Climatic conditions of temperature, light (quantity and quality) humidity and rainfall have major impacts on vine performance, crop yield and berry quality when vines are exposed to extremes in these various climate parameters. A major climatic contrast between Eastern Australian and inland central vineyards is the day temperatures are significantly higher at the inland vineyards (35'42°C) whereas relative humidities are higher at the eastern vineyards (30 cf. 80% RH). This difference in climate causes a high predisposition of grapes to non-Botrytis bunch rots, most notably bitter rot (Greeneria uvicola) and ripe rot (Colletotrichum acutatum), in the wetter eastern sites and little to no infection on vines in the inland vineyards. By contrast, high light exposures, coupled with extremely hot (>35°C) temperatures at inland vineyards cause severe skin damage in the form of sunburn. Sunburn damage does, however, increase the incidence of Botrytis latent infections in grapes. In both cases bunch rots and skin damage causes a loss of berry quality and has severe impacts on wine quality. Management practices include maintaining open canopies for Botrytis control; however, this has the downside of increasing non-Botrytis bunch rot infections. A greater effect of this practice on west compared to east-facing rows suggests combinations of sunburn and/or heat stress or even higher UV-B (280'320 nm) may explain the exacerbation in non-Botrytis bunch rot incidence. While exposure to UV-C (<280 nm) elicits formation antifungal metabolites in vine tissues, this effect is not seen with UV-B which may in fact encourage bunch rots. Future climate changes that lead to increased wetness in the inland wine grape regions of Australia will be detrimental in bringing higher incidences of bunch rots and reducing the competitive advantage in grape growing that these regions currently enjoy.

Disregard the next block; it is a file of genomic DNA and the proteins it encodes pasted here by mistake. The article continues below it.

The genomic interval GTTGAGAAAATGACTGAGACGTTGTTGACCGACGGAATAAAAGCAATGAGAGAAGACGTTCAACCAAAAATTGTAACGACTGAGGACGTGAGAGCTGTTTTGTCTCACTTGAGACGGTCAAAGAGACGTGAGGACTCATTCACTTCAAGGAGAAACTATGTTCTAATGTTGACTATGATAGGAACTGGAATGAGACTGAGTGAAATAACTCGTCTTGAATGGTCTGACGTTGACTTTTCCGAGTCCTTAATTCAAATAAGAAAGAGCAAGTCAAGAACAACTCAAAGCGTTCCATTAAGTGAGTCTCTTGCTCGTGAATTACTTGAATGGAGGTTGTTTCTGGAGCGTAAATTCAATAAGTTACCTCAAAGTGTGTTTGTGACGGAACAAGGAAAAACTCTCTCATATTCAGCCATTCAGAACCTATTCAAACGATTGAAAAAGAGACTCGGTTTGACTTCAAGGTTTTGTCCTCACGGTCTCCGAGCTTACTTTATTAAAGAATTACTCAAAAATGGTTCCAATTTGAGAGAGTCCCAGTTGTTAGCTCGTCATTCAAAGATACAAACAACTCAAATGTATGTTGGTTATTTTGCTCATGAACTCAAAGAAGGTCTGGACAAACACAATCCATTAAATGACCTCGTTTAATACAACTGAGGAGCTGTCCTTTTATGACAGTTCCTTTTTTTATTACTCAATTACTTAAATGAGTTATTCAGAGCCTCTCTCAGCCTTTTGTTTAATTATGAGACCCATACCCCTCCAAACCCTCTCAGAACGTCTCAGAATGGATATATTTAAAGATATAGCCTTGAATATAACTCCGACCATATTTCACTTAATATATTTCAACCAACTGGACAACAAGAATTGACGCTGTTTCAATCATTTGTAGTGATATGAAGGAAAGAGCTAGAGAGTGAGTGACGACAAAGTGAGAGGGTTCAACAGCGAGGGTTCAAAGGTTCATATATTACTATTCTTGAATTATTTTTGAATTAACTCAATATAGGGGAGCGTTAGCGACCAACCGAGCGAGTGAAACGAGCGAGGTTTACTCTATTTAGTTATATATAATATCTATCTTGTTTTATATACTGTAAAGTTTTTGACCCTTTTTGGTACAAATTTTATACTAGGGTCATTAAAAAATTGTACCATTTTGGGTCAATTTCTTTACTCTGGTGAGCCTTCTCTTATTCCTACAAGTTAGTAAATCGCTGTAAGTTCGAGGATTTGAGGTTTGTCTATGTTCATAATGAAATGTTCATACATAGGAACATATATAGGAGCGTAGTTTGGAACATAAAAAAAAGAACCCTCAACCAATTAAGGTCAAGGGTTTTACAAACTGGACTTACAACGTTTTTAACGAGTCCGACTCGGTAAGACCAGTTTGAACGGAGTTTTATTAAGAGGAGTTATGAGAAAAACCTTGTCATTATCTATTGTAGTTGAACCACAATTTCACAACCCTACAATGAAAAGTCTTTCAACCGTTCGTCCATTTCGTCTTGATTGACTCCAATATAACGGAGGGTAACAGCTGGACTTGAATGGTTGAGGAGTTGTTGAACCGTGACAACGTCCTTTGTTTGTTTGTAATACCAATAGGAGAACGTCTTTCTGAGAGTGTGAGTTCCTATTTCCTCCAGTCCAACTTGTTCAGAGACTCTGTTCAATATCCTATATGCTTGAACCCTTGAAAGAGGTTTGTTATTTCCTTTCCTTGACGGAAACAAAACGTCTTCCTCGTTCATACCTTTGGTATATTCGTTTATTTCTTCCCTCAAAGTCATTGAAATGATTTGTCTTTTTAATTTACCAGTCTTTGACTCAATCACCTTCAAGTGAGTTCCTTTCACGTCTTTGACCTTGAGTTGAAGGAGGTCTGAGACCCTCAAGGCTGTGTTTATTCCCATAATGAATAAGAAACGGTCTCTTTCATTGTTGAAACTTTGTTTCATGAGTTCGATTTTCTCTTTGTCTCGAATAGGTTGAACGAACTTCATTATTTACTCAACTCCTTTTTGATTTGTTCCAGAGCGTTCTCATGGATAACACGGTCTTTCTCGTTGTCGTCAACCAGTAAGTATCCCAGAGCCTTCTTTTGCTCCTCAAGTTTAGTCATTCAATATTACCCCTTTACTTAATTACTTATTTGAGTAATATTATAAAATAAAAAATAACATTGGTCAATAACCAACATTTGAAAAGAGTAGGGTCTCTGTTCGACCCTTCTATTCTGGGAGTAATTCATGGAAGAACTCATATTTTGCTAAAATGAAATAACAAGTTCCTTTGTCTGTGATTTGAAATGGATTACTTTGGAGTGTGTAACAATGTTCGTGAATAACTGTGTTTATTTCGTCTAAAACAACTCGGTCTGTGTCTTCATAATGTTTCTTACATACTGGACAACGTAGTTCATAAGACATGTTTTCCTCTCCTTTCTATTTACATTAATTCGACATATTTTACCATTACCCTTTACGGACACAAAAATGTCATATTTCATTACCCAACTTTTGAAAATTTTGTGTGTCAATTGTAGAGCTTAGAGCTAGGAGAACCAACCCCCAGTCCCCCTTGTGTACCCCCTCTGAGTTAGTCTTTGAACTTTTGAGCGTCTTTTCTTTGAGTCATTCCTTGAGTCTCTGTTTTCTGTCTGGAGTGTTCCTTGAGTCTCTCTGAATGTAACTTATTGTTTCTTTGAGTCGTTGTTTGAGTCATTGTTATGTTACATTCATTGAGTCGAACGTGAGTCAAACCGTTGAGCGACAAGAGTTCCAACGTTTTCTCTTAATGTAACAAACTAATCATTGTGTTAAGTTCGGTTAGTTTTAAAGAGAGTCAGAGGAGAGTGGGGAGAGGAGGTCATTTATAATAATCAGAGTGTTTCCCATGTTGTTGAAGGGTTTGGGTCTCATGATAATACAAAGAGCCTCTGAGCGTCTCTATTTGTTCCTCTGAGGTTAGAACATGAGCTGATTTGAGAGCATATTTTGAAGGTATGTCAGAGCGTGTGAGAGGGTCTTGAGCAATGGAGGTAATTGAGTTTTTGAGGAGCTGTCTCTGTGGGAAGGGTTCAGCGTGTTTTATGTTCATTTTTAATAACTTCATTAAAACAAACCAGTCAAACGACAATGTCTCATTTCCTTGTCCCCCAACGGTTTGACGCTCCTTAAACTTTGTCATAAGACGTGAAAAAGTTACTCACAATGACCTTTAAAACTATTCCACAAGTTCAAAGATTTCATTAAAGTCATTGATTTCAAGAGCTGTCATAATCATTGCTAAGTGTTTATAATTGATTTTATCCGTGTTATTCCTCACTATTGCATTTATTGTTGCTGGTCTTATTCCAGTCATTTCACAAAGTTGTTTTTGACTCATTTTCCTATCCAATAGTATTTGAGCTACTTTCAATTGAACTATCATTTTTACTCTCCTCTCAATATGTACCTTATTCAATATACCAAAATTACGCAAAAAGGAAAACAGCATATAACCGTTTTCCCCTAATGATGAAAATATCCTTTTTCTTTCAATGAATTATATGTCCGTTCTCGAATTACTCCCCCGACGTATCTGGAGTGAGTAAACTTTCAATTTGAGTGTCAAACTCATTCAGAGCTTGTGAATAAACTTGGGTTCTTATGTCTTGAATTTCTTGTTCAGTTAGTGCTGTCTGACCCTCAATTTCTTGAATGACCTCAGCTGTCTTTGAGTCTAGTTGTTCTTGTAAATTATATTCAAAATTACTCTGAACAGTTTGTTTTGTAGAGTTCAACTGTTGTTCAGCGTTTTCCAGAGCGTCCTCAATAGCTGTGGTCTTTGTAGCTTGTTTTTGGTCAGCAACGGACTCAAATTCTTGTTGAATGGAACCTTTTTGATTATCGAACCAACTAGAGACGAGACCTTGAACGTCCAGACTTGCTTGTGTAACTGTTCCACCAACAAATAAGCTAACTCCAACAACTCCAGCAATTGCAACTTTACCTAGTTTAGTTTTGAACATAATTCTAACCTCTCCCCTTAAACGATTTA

|Number of pages||10|
|Publication status||Published - 2008|